Earlier this month, a new legislation that proposes banning law enforcement from using facial recognition technology on Police body cameras has passed the state Assembly and is among the bills the upper chamber will look into in June.
Those who support the law argue that facial recognition software is not accurate enough and often misidentifies people.
Assemblyman Phil Ting, D-San Francisco, who is responsible for introducing the bill, testified in front of an Assembly public safety panel against Amazon’s Rekognition system, stating that the software had incorrectly identified 28 members of the Congress as some of the people it had collected in its mugshot database, with a bias toward members of color.
“Without my bill, face recognition technology can subject law-abiding citizens to perpetual police line-ups, as their every movement is tracked without consent,” Ting went on to say “Its use, if left unchecked, undermines public trust in government institutions and unduly intrudes on one’s constitutional right to privacy.”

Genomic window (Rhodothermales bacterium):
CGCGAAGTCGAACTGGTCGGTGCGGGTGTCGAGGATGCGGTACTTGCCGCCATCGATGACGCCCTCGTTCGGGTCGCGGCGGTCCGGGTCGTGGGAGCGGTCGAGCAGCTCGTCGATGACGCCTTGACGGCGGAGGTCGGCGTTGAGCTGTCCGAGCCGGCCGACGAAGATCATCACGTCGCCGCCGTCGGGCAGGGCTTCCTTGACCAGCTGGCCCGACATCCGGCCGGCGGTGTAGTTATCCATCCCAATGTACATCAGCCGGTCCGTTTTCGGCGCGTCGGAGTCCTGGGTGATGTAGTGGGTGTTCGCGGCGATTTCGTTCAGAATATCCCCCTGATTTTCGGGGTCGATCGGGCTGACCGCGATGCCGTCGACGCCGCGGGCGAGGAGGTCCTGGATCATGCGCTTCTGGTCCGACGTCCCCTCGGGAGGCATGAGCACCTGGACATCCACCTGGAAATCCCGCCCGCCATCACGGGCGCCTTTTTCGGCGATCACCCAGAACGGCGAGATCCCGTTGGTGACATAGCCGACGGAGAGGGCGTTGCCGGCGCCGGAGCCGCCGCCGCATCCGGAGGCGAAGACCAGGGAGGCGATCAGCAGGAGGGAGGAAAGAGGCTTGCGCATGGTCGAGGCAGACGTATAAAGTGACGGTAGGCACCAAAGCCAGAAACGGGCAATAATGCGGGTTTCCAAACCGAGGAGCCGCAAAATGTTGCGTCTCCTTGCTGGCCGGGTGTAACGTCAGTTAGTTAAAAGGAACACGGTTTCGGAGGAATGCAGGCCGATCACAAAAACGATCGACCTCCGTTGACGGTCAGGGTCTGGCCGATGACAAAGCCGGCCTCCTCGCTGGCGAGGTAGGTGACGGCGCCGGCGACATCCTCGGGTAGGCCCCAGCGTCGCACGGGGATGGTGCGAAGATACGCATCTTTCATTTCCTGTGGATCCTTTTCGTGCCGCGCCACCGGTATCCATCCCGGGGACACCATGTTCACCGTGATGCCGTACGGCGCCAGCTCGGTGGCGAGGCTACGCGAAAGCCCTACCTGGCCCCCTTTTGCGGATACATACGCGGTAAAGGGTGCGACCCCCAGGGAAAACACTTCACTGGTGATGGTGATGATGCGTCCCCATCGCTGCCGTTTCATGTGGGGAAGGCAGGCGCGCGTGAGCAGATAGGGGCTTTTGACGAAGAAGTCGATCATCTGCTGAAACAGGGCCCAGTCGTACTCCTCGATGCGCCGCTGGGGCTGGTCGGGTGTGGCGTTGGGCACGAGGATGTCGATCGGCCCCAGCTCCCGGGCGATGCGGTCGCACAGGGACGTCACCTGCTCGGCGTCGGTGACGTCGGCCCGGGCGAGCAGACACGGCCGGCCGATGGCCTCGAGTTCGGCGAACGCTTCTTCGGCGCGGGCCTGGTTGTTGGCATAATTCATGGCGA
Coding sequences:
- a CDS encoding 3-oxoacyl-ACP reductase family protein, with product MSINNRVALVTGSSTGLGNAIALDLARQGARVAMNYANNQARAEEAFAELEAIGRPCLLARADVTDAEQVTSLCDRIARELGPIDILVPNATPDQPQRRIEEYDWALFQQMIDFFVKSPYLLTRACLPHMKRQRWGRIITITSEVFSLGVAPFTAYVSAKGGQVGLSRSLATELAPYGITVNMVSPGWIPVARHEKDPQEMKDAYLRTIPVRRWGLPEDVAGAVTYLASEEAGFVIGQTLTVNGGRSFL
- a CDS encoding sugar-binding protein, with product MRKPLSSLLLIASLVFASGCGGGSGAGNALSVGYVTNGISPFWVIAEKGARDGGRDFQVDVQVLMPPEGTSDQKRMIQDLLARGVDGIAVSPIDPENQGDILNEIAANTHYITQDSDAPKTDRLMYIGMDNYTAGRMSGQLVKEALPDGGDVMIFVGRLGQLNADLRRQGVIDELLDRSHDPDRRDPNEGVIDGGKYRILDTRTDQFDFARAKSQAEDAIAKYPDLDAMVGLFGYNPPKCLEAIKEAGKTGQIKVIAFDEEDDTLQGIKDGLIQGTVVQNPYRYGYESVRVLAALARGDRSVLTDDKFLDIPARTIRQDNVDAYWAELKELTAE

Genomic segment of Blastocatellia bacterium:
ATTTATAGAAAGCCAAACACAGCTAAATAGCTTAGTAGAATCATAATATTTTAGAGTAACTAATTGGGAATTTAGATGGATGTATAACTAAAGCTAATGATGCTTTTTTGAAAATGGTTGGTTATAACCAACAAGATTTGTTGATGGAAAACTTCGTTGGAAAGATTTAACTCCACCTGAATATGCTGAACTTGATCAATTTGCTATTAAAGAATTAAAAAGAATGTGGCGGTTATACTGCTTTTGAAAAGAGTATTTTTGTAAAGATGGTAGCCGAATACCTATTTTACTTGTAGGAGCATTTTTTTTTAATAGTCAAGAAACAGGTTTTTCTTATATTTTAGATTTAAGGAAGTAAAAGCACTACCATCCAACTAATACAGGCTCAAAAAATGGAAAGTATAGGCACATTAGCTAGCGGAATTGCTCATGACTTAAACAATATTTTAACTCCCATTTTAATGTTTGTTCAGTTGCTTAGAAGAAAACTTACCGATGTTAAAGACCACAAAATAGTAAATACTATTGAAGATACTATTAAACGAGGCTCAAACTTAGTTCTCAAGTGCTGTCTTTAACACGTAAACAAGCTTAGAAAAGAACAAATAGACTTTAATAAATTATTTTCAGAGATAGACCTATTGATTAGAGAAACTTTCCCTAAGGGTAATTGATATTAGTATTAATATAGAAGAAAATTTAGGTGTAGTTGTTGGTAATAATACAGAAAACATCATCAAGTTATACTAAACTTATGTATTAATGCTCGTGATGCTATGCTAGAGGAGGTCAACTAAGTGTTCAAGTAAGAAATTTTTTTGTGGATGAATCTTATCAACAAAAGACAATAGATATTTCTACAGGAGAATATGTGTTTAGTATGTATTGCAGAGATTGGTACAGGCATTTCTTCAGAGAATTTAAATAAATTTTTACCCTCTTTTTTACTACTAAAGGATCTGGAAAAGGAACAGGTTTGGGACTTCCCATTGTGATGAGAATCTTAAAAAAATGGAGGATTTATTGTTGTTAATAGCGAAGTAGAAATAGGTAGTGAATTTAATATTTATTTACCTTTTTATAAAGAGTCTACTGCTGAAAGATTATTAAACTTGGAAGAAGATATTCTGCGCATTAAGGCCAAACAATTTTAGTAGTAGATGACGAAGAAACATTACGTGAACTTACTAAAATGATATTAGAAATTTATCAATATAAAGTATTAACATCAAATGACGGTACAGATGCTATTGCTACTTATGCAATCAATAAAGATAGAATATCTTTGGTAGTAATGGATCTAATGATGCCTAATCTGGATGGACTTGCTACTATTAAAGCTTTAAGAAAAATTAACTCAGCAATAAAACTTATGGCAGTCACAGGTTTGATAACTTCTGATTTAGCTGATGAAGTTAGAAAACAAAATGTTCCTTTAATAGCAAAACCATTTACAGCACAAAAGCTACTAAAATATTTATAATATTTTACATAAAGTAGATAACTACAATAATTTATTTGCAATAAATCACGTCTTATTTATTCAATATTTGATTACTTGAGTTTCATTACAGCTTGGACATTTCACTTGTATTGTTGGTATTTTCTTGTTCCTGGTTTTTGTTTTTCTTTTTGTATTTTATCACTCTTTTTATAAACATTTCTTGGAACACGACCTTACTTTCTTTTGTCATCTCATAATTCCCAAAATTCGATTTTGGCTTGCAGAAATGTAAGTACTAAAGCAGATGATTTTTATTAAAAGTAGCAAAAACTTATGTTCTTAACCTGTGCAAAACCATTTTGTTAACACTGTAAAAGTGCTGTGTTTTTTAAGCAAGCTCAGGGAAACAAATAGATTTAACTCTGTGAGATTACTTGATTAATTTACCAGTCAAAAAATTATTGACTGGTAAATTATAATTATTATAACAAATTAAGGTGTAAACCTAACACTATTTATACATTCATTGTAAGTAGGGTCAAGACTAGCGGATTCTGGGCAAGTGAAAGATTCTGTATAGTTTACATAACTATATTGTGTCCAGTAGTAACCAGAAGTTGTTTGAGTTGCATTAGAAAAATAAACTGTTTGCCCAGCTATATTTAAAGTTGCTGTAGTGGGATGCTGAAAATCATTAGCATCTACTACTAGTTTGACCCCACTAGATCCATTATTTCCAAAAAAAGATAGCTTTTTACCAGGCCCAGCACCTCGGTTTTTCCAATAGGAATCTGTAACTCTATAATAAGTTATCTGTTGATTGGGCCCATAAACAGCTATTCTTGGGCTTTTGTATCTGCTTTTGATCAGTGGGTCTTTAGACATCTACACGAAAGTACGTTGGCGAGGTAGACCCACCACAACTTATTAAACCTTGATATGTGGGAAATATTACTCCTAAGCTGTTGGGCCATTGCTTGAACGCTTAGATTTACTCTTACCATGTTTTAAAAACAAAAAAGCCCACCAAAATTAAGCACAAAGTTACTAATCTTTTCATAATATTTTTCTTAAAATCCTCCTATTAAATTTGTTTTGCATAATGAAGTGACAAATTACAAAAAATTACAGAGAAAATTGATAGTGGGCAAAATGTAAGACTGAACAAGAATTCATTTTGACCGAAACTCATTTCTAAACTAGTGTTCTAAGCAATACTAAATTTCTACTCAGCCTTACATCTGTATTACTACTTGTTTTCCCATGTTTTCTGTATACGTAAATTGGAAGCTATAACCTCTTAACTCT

The bill also has the support of a few privacy groups like the American Civil Liberties Union and the Electronic Frontier Foundation and will have to go through a number of Senate committees before it even reaches the point where the full chamber will vote for or against it.
The bill is making the headlines shortly after San Francisco’s Board of Supervisors banned the use of facial recognition city-wide by both local agencies and law enforcement and set in place rules and regulations that will allow only the city administrator to approve of any new surveillance technology.
Oakland is also looking into banning facial recognition technology – the proposed ban will be presented before the public safety committee on May 28th.